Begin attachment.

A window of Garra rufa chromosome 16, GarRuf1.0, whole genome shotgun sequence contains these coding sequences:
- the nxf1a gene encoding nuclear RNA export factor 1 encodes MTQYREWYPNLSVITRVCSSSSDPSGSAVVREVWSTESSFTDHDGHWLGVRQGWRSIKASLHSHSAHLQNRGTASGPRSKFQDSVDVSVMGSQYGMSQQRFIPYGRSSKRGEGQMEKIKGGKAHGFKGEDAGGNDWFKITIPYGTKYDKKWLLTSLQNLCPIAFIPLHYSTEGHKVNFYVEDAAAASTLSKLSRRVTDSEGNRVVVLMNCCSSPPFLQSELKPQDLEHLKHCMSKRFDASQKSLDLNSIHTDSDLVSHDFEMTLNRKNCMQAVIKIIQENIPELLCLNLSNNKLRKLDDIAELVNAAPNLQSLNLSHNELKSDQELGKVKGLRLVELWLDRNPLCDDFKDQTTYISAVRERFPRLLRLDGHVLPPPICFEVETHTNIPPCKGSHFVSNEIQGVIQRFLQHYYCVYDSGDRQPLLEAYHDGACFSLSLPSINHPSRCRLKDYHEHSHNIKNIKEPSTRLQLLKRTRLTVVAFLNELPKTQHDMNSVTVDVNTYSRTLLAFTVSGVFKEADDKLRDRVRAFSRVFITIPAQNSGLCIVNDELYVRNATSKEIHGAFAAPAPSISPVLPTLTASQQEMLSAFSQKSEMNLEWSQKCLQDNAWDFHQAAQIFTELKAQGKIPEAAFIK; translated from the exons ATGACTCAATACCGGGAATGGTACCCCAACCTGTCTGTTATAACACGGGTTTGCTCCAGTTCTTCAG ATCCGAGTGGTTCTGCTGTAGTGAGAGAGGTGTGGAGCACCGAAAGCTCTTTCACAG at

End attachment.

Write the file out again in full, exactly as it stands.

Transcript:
A window of Garra rufa chromosome 16, GarRuf1.0, whole genome shotgun sequence contains these coding sequences:
- the nxf1a gene encoding nuclear RNA export factor 1 encodes MTQYREWYPNLSVITRVCSSSSDPSGSAVVREVWSTESSFTDHDGHWLGVRQGWRSIKASLHSHSAHLQNRGTASGPRSKFQDSVDVSVMGSQYGMSQQRFIPYGRSSKRGEGQMEKIKGGKAHGFKGEDAGGNDWFKITIPYGTKYDKKWLLTSLQNLCPIAFIPLHYSTEGHKVNFYVEDAAAASTLSKLSRRVTDSEGNRVVVLMNCCSSPPFLQSELKPQDLEHLKHCMSKRFDASQKSLDLNSIHTDSDLVSHDFEMTLNRKNCMQAVIKIIQENIPELLCLNLSNNKLRKLDDIAELVNAAPNLQSLNLSHNELKSDQELGKVKGLRLVELWLDRNPLCDDFKDQTTYISAVRERFPRLLRLDGHVLPPPICFEVETHTNIPPCKGSHFVSNEIQGVIQRFLQHYYCVYDSGDRQPLLEAYHDGACFSLSLPSINHPSRCRLKDYHEHSHNIKNIKEPSTRLQLLKRTRLTVVAFLNELPKTQHDMNSVTVDVNTYSRTLLAFTVSGVFKEADDKLRDRVRAFSRVFITIPAQNSGLCIVNDELYVRNATSKEIHGAFAAPAPSISPVLPTLTASQQEMLSAFSQKSEMNLEWSQKCLQDNAWDFHQAAQIFTELKAQGKIPEAAFIK; translated from the exons ATGACTCAATACCGGGAATGGTACCCCAACCTGTCTGTTATAACACGGGTTTGCTCCAGTTCTTCAG ATCCGAGTGGTTCTGCTGTAGTGAGAGAGGTGTGGAGCACCGAAAGCTCTTTCACAG at